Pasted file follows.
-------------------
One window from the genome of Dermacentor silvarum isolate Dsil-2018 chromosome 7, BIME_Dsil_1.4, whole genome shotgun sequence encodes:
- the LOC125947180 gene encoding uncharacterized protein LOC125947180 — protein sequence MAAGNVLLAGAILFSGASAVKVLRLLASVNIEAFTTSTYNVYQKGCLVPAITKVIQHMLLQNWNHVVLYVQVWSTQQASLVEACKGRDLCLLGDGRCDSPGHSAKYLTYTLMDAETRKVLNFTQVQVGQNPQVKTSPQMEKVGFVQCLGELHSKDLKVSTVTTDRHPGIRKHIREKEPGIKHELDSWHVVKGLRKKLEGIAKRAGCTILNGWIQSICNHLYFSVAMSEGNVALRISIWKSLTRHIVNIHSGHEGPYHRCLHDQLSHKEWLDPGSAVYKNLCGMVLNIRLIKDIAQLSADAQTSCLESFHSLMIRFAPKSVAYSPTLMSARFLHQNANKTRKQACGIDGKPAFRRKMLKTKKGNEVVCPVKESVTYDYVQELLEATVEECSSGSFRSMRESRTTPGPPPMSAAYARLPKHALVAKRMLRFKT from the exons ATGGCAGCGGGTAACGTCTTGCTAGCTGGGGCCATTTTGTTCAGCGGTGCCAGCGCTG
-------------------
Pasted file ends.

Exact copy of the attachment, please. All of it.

One window from the genome of Dermacentor silvarum isolate Dsil-2018 chromosome 7, BIME_Dsil_1.4, whole genome shotgun sequence encodes:
- the LOC125947180 gene encoding uncharacterized protein LOC125947180 — protein sequence MAAGNVLLAGAILFSGASAVKVLRLLASVNIEAFTTSTYNVYQKGCLVPAITKVIQHMLLQNWNHVVLYVQVWSTQQASLVEACKGRDLCLLGDGRCDSPGHSAKYLTYTLMDAETRKVLNFTQVQVGQNPQVKTSPQMEKVGFVQCLGELHSKDLKVSTVTTDRHPGIRKHIREKEPGIKHELDSWHVVKGLRKKLEGIAKRAGCTILNGWIQSICNHLYFSVAMSEGNVALRISIWKSLTRHIVNIHSGHEGPYHRCLHDQLSHKEWLDPGSAVYKNLCGMVLNIRLIKDIAQLSADAQTSCLESFHSLMIRFAPKSVAYSPTLMSARFLHQNANKTRKQACGIDGKPAFRRKMLKTKKGNEVVCPVKESVTYDYVQELLEATVEECSSGSFRSMRESRTTPGPPPMSAAYARLPKHALVAKRMLRFKT from the exons ATGGCAGCGGGTAACGTCTTGCTAGCTGGGGCCATTTTGTTCAGCGGTGCCAGCGCTG